The court judgement for the UK Supreme Court landmark Standard Essential Patent (SEP) and global FRAND (Fair, Reasonable And Non-Discriminatory) licensing case Unwired Planet v Huawei was handed down in the Autumn of 2020 (see here for additional discussion of this decision). In the decision, the UK Supreme Court confirmed the ability of the UK courts to set terms for global FRAND licenses; at the time, the UK courts were the only courts that had determined this ability.
The Unwired Planet v Huawei decision considered a number of issues, one of which was whether the UK courts were a suitable forum to hear the case; arguments against the use of the UK courts relied upon the nature of both parties on one side of the dispute, Huawei and ZTE. Both Huawei and ZTE were Chinese companies with the bulk of their respective turnovers originating in China. An element of the reasoning behind the determination that the UK courts were the proper forum for the dispute was that the alternative forum proposed by Huawei and ZTE, the Chinese courts, had not established their jurisdiction to set terms of global FRAND licenses.
At the time the Unwired Planet v Huawei decision was handed down, there was much speculation that the Chinese courts would soon determine that they, like the UK courts, were able to set terms for global FRAND licenses. This speculation proved to be correct; at the end of 2020, the Shenzhen Intermediate People’s Court ruled in Guangdong OPPO Mobile Telecommunications Co Ltd v. Sharp Corp (Oppo v Sharp) that they did indeed have the jurisdiction to set terms for global FRAND licenses. The decision of the intermediate level court was open to appeal, and indeed an appeal was subsequently filed by Sharp.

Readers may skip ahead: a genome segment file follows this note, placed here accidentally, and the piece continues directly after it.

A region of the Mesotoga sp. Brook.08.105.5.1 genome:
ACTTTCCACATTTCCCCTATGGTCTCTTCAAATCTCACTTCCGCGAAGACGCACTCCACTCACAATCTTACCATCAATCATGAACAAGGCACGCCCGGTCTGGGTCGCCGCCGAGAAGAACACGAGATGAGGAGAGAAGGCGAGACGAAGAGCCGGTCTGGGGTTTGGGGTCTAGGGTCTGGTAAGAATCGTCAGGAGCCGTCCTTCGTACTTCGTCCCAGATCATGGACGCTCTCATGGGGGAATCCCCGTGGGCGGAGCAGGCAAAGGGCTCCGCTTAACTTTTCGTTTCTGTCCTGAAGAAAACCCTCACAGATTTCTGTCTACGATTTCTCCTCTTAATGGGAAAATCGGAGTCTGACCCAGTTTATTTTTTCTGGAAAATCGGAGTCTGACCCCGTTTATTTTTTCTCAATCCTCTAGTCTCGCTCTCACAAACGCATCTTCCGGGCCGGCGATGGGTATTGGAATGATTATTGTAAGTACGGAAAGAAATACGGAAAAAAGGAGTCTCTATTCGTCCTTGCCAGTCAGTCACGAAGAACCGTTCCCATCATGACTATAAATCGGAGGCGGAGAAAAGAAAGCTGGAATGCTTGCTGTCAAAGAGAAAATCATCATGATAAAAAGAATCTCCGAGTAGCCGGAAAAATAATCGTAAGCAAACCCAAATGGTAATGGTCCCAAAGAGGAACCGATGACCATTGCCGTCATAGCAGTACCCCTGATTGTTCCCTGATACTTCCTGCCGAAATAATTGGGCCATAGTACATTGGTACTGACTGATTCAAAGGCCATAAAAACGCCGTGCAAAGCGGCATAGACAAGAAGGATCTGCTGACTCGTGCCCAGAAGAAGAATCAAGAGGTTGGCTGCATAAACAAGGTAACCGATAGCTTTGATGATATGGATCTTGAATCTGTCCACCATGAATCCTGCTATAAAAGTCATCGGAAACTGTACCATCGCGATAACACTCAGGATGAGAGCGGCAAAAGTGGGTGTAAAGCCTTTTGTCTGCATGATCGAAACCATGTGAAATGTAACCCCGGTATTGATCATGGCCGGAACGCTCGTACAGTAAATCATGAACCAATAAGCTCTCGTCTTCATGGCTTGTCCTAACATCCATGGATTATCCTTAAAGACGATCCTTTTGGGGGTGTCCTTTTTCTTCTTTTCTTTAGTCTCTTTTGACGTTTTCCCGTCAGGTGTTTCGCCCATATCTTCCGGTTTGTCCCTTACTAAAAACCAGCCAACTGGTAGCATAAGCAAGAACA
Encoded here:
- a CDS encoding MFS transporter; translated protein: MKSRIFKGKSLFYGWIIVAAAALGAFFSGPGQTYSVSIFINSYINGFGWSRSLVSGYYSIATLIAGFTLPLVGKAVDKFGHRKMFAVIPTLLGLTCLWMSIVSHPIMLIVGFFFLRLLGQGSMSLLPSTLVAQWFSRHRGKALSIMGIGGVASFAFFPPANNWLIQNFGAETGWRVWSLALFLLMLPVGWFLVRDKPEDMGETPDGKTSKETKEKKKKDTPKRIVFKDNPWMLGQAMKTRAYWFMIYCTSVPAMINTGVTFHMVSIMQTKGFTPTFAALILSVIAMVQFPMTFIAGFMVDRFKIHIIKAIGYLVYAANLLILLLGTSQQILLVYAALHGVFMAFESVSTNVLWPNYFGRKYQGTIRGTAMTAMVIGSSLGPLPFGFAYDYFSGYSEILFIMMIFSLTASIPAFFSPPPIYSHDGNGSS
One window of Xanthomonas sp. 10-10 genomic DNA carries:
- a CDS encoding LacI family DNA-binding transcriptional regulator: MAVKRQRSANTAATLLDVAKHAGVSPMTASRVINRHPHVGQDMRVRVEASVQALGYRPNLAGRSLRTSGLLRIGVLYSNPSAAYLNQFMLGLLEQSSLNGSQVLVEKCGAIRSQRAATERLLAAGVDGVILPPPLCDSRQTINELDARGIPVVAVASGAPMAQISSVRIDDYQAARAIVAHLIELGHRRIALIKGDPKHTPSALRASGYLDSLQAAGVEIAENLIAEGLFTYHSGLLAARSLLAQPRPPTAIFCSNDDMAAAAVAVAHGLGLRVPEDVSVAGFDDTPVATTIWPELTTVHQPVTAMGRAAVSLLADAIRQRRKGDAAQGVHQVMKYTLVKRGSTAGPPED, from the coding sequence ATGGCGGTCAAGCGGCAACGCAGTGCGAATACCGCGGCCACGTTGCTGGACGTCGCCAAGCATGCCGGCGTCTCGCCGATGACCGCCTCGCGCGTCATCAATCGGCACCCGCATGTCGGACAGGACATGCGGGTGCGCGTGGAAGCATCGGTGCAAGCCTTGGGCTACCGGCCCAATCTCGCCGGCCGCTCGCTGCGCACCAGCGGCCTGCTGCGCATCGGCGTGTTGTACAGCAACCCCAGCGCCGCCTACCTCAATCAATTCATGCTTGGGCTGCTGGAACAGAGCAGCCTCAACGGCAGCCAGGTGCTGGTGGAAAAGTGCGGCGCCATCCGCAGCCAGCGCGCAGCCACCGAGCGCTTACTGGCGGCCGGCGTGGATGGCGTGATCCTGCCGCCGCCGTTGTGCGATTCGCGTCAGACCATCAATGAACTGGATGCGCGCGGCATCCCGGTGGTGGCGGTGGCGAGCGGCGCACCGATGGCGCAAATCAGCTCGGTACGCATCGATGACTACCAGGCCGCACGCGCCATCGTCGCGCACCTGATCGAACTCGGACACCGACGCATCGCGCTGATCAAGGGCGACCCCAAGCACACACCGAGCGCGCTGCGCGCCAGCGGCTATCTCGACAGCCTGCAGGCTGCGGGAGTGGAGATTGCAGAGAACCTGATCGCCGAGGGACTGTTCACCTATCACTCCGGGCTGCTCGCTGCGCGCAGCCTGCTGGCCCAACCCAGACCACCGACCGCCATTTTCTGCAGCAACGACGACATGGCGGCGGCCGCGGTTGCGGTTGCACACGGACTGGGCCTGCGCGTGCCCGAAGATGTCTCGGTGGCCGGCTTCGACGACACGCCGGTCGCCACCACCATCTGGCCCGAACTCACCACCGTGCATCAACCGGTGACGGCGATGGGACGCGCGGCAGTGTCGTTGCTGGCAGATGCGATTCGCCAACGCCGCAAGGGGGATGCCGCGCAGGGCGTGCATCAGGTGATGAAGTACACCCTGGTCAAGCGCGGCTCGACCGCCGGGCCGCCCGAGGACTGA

An ultimate decision in the case was handed down in August 2021, when the Supreme People’s Court (Intellectual Property Tribune) confirmed the ruling of the lower court. The Supreme People’s Court determined that the Chinese courts may determine terms for a global license where the parties have demonstrated willingness to agree a global license, and where the relevant party or parties have links to China. With specific reference to Oppo v Sharp, the court determined that based on prior licensing negotiations, the parties had demonstrated a willingness to reach a global license. The court further determined that as: most of the SEPs involved in the licensing negotiations were Chinese patents; China was the main sales location for the relevant products; the licensing negotiations were conducted in China (where Oppo were located); and the party requesting the license (Oppo) had assets in China, the requirement for links to China was also satisfied.
As a consequence of the decision from the Supreme People’s Court, the Chinese courts have joined the UK courts among the ranks of courts able to determine global FRAND licensing terms. Given the prevalence of Chinese companies in the ranks of both SEP patent holders and SEP patent implementers, the prominence of the Chinese courts in global FRAND licensing disputes seems likely only to increase.
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